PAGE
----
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Thread poster: Ana P. Gutierrez

Ana P. Gutierrez  Identity Verified
United States
Local time: 04:53
Member (2007)
English to Spanish
+ ...
Jul 10, 2007

I have a potential client who wants me to transcribe and then translate a 45 minute CD (which he also has available on DVD), with audio recording of an interview (2 gentleman speaking).

This will be my first transcription project, I really would appreciate any advice to make this task easier, as there may be future projects if I do this one well.

What is best to transcribe from, a CD or a DVD? Doing it from a CD will be easy to stop and go back when I need to?

Thanks for any feedback

[Edited at 2007-07-10 03:42]


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Ahmad Batiran  Identity Verified
Saudi Arabia
Local time: 15:53
Member (2006)
English to Arabic
+ ...
I think DVD is faster but... Jul 10, 2007

Hello Ana,

Out of one project experience, trasncription is three jobs in one: translation, transcription and time-coding.

The most time wasting and frustrating part is the time-coding. So one needs to learn about to enjoy it.

Things are fine as long as there is:
- no noise,
- no weak voice,
- no overlapping.

One needs to verify with his/her customer the following:
- How long the line (how many words?) shall be before initiating a new line based on new time-coding entry?
- In case of overlapping, can a two line entry be acceptable and in what format? For example:
* 02:01:01:19
- Yes, but...
- Hold on!

It's better to do a sample and submit it for the client for approving its format.

Concerning which one to use, CD or DVD, I think you can try to save the file locally on the HDD and see if it is faster than both.

Good luck!

Arabic Tongue


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Samuel Murray  Identity Verified
Netherlands
Local time: 13:53
Member (2006)
English to Afrikaans
+ ...
My experience Jul 10, 2007

Ana Gutierrez wrote:
What is best to transcribe from, a CD or a DVD? Doing it from a CD will be easy to stop and go back when I need to?


I did transcription once. The source materials were VHS video tapes. These I promptly turned into MP3 files so that I could transcribe them on my computer.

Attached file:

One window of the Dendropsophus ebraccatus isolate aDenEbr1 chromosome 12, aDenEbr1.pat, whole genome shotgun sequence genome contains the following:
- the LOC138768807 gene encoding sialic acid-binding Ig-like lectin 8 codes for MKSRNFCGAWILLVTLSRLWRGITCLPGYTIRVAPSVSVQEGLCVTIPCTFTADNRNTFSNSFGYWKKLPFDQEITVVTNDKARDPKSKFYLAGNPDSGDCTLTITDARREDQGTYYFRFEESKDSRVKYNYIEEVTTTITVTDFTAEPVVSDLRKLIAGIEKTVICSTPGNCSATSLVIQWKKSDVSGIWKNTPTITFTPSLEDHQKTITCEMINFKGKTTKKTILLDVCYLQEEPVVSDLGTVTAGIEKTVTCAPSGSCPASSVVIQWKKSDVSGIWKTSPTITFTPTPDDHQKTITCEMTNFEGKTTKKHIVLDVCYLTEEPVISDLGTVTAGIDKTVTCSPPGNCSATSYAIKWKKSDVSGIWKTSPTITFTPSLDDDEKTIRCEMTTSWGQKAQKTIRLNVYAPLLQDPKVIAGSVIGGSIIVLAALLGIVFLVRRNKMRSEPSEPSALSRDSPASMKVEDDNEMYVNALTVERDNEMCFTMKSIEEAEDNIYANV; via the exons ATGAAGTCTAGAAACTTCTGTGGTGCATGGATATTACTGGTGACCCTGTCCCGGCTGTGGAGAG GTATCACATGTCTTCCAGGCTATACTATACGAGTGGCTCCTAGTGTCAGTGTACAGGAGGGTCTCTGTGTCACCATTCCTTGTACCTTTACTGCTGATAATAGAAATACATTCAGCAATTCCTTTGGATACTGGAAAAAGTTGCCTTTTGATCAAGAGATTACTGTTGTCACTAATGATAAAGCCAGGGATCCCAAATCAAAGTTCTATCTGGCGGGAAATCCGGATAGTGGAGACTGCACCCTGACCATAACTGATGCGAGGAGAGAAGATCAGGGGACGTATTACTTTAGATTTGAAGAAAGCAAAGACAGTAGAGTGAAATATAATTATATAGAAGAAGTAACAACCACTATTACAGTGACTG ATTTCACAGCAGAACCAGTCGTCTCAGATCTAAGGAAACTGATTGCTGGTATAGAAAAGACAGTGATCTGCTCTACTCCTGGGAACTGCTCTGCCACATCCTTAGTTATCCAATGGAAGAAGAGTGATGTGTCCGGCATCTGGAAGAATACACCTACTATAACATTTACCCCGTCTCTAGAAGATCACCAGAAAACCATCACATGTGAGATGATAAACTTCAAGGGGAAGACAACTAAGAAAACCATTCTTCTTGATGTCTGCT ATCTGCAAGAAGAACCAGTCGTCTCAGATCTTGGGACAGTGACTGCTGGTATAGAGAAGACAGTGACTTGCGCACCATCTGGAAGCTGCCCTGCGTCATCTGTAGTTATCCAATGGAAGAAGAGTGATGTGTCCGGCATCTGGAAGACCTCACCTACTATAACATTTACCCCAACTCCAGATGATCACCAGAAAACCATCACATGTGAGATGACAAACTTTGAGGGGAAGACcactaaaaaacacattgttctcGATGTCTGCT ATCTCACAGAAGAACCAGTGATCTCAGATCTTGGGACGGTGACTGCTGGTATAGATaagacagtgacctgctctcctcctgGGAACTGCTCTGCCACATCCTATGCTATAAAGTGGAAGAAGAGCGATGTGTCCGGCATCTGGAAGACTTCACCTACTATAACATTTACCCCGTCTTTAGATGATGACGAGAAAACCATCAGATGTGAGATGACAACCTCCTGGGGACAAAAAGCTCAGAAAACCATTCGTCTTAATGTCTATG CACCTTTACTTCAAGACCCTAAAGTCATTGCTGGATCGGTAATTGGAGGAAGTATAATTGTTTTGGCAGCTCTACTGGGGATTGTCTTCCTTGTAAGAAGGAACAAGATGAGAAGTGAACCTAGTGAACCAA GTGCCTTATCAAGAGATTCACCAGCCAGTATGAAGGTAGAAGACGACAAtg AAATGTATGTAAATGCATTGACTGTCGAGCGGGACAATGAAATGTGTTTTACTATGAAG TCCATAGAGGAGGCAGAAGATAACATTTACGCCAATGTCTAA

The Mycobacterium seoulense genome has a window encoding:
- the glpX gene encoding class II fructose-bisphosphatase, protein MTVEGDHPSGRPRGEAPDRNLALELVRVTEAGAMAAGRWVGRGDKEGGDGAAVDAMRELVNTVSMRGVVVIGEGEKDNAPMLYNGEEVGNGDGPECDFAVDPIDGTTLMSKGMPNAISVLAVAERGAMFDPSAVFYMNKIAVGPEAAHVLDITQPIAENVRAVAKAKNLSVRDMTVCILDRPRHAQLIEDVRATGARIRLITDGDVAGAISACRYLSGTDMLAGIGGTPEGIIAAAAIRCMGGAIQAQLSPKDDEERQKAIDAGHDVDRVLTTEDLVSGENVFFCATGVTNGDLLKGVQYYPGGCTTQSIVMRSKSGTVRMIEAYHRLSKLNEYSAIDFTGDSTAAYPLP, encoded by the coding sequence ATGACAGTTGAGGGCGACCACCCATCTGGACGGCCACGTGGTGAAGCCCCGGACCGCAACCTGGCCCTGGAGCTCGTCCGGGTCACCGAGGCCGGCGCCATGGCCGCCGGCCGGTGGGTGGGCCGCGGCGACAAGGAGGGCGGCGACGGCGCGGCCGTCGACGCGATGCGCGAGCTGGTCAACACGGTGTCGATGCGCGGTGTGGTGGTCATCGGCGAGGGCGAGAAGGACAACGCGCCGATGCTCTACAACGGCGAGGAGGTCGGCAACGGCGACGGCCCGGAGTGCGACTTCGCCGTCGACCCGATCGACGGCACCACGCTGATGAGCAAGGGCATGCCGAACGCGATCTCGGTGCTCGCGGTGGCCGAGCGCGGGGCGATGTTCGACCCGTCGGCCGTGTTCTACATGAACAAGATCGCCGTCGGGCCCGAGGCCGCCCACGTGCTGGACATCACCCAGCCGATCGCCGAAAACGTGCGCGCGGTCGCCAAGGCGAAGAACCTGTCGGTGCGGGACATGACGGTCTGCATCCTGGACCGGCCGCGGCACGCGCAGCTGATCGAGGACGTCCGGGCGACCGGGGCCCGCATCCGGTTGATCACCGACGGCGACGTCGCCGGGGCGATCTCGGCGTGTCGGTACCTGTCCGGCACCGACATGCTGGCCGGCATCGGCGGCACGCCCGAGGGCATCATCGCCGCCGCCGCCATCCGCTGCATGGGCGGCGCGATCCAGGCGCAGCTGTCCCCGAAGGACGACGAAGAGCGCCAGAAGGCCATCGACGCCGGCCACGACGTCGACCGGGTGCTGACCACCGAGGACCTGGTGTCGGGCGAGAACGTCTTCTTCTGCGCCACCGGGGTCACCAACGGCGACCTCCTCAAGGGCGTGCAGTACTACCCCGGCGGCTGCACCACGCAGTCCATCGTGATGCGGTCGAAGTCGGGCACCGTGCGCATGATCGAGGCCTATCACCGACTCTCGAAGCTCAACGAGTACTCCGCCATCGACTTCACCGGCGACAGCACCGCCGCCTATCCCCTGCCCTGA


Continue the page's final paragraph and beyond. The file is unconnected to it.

The downside to this was that there were no video along with the sound, but in the case of an interview (which sounds a lot like your case) that shouldn't really matter if the people can easily be identified by voice.

I suggest therefore that you rip the CD or DVD to a sound file, and then I suggest you use the following tool to transcribe it:

http://www.nch.com.au/scribe/

It's free and you can set the speed of playback. You can also set the sound to jump back a second or two everytime playback starts. The only thing is that Express Scribe doesn't allow you do customise your time stamps, although if I remember correctly you can add a time stamp based on the length of the current file.

For my client, approximate time stamps (accurate to the nearest second, in other words) were adequate. The transcription file provided by my client had columns for start time and end time for each piece of speech, but I only filled in the start times (I informed the client that I did not have specialised equipment and that I would therefore only be able to provide start times).

What I did, which is primitive, was to print out the transcribed text afterwards, and then watch the video, along with the timer, and I just filled in the approximate times by hand, then typed them in.


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Ana P. Gutierrez  Identity Verified
United States
Local time: 04:53
Member (2007)
English to Spanish
+ ...
TOPIC STARTER
Great tip for transcription when lacking the equipment Jul 10, 2007

Samuel Murray wrote:

What I did, which is primitive, was to print out the transcribed text afterwards, and then watch the video, along with the timer, and I just filled in the approximate times by hand, then typed them in.


Thank you Samuel, I believe this to be a great tip, especially because most of us do not start having the necessary equipment on hand.
Thank you again.


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